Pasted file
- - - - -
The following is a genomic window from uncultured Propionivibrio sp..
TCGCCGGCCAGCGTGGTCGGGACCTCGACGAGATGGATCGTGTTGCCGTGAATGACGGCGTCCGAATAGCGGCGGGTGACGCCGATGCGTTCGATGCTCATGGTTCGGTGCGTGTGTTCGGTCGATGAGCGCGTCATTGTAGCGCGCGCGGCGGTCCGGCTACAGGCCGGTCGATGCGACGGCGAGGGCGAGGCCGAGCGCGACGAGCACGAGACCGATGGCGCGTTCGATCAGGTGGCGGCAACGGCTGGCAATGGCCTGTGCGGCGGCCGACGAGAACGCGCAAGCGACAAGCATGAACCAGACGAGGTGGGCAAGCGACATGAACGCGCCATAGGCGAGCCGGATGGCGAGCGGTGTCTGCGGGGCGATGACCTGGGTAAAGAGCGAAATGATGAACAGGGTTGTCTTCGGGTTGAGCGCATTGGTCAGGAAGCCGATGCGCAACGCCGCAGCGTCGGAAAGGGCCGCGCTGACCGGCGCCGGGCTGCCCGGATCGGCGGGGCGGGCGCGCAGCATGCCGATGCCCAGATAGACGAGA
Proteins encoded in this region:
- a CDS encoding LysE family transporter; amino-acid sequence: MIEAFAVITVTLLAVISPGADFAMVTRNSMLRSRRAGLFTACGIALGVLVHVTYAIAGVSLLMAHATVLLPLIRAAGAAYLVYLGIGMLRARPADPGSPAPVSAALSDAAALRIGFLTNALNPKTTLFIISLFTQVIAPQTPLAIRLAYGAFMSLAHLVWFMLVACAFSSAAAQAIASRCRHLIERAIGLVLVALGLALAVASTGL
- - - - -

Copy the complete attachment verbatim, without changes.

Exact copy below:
The following is a genomic window from uncultured Propionivibrio sp..
TCGCCGGCCAGCGTGGTCGGGACCTCGACGAGATGGATCGTGTTGCCGTGAATGACGGCGTCCGAATAGCGGCGGGTGACGCCGATGCGTTCGATGCTCATGGTTCGGTGCGTGTGTTCGGTCGATGAGCGCGTCATTGTAGCGCGCGCGGCGGTCCGGCTACAGGCCGGTCGATGCGACGGCGAGGGCGAGGCCGAGCGCGACGAGCACGAGACCGATGGCGCGTTCGATCAGGTGGCGGCAACGGCTGGCAATGGCCTGTGCGGCGGCCGACGAGAACGCGCAAGCGACAAGCATGAACCAGACGAGGTGGGCAAGCGACATGAACGCGCCATAGGCGAGCCGGATGGCGAGCGGTGTCTGCGGGGCGATGACCTGGGTAAAGAGCGAAATGATGAACAGGGTTGTCTTCGGGTTGAGCGCATTGGTCAGGAAGCCGATGCGCAACGCCGCAGCGTCGGAAAGGGCCGCGCTGACCGGCGCCGGGCTGCCCGGATCGGCGGGGCGGGCGCGCAGCATGCCGATGCCCAGATAGACGAGA
Proteins encoded in this region:
- a CDS encoding LysE family transporter; amino-acid sequence: MIEAFAVITVTLLAVISPGADFAMVTRNSMLRSRRAGLFTACGIALGVLVHVTYAIAGVSLLMAHATVLLPLIRAAGAAYLVYLGIGMLRARPADPGSPAPVSAALSDAAALRIGFLTNALNPKTTLFIISLFTQVIAPQTPLAIRLAYGAFMSLAHLVWFMLVACAFSSAAAQAIASRCRHLIERAIGLVLVALGLALAVASTGL